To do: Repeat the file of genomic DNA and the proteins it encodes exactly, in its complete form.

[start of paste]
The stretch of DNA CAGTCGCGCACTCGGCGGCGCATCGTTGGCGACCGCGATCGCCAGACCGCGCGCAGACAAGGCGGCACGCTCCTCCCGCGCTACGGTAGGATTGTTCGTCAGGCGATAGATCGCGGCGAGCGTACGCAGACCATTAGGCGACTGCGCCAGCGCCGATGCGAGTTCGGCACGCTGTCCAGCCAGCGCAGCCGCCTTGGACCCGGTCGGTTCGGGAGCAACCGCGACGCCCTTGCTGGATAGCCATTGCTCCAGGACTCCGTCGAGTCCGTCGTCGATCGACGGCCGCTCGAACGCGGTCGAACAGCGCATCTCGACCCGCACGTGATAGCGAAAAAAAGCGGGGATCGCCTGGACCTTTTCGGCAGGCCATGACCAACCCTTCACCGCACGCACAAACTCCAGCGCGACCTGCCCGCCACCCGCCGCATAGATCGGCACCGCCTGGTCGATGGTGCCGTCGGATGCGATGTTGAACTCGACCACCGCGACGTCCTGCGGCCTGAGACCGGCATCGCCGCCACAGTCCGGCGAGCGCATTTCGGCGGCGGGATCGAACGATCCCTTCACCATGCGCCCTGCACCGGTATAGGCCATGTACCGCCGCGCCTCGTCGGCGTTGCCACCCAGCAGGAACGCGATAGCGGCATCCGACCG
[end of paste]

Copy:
The stretch of DNA CAGTCGCGCACTCGGCGGCGCATCGTTGGCGACCGCGATCGCCAGACCGCGCGCAGACAAGGCGGCACGCTCCTCCCGCGCTACGGTAGGATTGTTCGTCAGGCGATAGATCGCGGCGAGCGTACGCAGACCATTAGGCGACTGCGCCAGCGCCGATGCGAGTTCGGCACGCTGTCCAGCCAGCGCAGCCGCCTTGGACCCGGTCGGTTCGGGAGCAACCGCGACGCCCTTGCTGGATAGCCATTGCTCCAGGACTCCGTCGAGTCCGTCGTCGATCGACGGCCGCTCGAACGCGGTCGAACAGCGCATCTCGACCCGCACGTGATAGCGAAAAAAAGCGGGGATCGCCTGGACCTTTTCGGCAGGCCATGACCAACCCTTCACCGCACGCACAAACTCCAGCGCGACCTGCCCGCCACCCGCCGCATAGATCGGCACCGCCTGGTCGATGGTGCCGTCGGATGCGATGTTGAACTCGACCACCGCGACGTCCTGCGGCCTGAGACCGGCATCGCCGCCACAGTCCGGCGAGCGCATTTCGGCGGCGGGATCGAACGATCCCTTCACCATGCGCCCTGCACCGGTATAGGCCATGTACCGCCGCGCCTCGTCGGCGTTGCCACCCAGCAGGAACGCGATAGCGGCATCCGACCG